Library implements health product vending machine for students

The University of Rhode Island broke new ground on Feb. 5 with the introduction of a “wellness vending machine,” located in the 24 Hour Room in the Robert L. Carothers Library and Learning Commons.

The wellness vending machine is a place where students can anonymously purchase health and wellness related items that they might normally obtain from Health Services, but without having to talk to a pharmacist or wait for a building to open.

Products range from 10 cents to $8, including items for reproductive health, over-the-counter items, sleep aids, referral to counseling services and Naloxone from the community first responder program.

“Just as if you walked [into Health Services] and you said ‘I need ibuprofen and Benadryl,’ you would get it,” Jeffrey Bratberg said, residency public health project leader and clinical professor.

Other colleges and universities around the United States have also implemented wellness vending machines and URI has joined the trend.

“We are the first in the state to offer this and that’s huge,” Jessica Greene, assistant director of Health Promotion and Wellness, said.

The initial idea emerged in the fall of 2022 when Pharm.D. fourth-year student Hannah Iarussi attended a pharmacy organizational conference, according to Bratberg. From there, Iarussi alongside two other fourth-year Pharm.D. students, Emily Lancor and Amanda Blais, drafted a project proposal for the vending machine which was approved almost immediately.

The machine itself came from the URI Campus Store and was used for bookstore products previously, but they agreed to the plan and ownership was given to the College of Pharmacy, according to Bratberg. Those who led the project took surveys of students’ preferences for what they would like to have in a vending machine.

“Things like EC [emergency contraception] and pregnancy tests were top of the list,” Bratberg said.

Other items like glasses repair kits emerged among the results fairly often, Bratberg said. The 24 Hour Room in the library was chosen specifically for the location, based on accessibility.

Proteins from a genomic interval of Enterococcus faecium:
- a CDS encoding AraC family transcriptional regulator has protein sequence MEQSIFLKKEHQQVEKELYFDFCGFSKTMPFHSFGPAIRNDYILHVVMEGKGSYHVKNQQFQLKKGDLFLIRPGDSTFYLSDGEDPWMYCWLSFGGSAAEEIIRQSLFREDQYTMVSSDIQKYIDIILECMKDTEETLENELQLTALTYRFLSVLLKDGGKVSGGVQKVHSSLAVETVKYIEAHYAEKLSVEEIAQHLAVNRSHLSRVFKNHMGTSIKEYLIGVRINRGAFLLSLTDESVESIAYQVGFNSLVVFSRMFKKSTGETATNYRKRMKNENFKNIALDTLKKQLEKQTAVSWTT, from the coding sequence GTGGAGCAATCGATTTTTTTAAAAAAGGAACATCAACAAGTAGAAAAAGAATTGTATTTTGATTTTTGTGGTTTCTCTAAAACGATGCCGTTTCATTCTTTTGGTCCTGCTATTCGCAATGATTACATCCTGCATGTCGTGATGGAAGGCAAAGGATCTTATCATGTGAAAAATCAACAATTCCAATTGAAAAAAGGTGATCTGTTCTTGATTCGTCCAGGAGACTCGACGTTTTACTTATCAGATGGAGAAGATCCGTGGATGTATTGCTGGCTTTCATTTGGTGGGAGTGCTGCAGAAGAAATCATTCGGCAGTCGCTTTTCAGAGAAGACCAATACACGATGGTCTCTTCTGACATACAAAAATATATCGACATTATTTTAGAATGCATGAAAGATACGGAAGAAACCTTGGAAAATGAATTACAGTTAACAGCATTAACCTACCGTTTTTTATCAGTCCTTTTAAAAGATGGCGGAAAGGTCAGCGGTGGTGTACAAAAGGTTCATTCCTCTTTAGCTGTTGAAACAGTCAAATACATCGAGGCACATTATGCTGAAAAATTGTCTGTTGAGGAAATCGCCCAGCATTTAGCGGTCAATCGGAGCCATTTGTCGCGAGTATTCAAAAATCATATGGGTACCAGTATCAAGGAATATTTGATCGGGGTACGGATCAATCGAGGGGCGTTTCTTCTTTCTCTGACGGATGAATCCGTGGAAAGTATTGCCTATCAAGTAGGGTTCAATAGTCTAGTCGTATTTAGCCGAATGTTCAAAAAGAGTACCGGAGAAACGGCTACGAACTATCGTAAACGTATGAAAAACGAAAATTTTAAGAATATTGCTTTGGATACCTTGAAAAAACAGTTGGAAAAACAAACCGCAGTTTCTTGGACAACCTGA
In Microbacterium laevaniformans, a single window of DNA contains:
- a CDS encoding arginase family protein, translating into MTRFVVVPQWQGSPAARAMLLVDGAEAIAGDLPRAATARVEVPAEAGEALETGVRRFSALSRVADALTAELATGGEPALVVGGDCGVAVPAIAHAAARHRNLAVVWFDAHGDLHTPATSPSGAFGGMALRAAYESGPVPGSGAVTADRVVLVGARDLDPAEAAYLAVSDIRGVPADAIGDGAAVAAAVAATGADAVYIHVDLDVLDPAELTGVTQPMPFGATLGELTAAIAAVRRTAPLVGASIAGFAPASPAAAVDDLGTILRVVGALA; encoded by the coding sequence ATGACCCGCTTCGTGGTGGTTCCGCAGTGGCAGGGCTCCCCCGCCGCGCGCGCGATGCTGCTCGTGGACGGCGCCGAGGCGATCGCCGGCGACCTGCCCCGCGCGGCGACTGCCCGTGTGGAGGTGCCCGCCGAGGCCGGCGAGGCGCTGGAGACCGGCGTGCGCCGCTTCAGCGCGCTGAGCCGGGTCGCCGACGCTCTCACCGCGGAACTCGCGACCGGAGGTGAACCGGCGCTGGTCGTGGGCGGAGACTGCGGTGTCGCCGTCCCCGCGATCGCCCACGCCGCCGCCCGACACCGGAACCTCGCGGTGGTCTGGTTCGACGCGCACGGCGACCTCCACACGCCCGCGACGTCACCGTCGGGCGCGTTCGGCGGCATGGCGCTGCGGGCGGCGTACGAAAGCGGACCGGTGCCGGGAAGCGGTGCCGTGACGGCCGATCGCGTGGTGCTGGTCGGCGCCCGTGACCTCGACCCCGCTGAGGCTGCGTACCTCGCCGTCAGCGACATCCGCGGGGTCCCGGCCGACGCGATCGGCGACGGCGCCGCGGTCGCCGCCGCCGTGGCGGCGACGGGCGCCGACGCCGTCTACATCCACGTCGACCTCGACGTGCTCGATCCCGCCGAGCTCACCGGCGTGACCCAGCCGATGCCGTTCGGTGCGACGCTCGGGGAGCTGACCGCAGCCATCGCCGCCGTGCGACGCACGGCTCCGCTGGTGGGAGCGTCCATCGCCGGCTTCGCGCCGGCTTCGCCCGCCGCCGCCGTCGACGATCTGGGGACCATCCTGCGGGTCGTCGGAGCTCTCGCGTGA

“We know these products are safe and effective,” Bratberg said. “Let’s put them in a place where they are 24-hour accessible.”

Items in the vending machine will also be seasonally updated. For the warmer months, the team will add sunscreen and bug spray. There are informational panels listed to the side of the vending machine with information about some of the products.

To collect usage and effectiveness feedback, the vending machine provides anonymous data saying what products were sold when. This data indicates that students use the vending machine after Health Services’ hours, which are from 8 a.m. to 8 p.m. on weekdays and 10 a.m. to 4 p.m. on Saturdays and Sundays.

What impact will this have on URI as a whole? Other organizations have searched for this answer as well.

“The American College Health Association, which is our largest college health association, wrote guidelines on this, saying, ‘Why have a vending machine?’” Jennifer Hodshon, director of Health Services said. “They’re saying [that] lack of access would possibly impact attendance and overall academic performance.”

Celeste DiCesare, the executive assistant at the library, interim dean, Peter Larsen, IT director Shaun Kavanagh and the Vice President for Student Affairs Ellen Reynolds made significant contributions to this project, Greene said.

“They’ve worked so hard with us to get this set up and ready,” Greene said.

By using the wellness vending machine, students and faculty can now anonymously access Health Services’ products at any time in the 24 Hour Room using their URI ID for a variety of categories, including pain relief, respiratory health, wellness and more.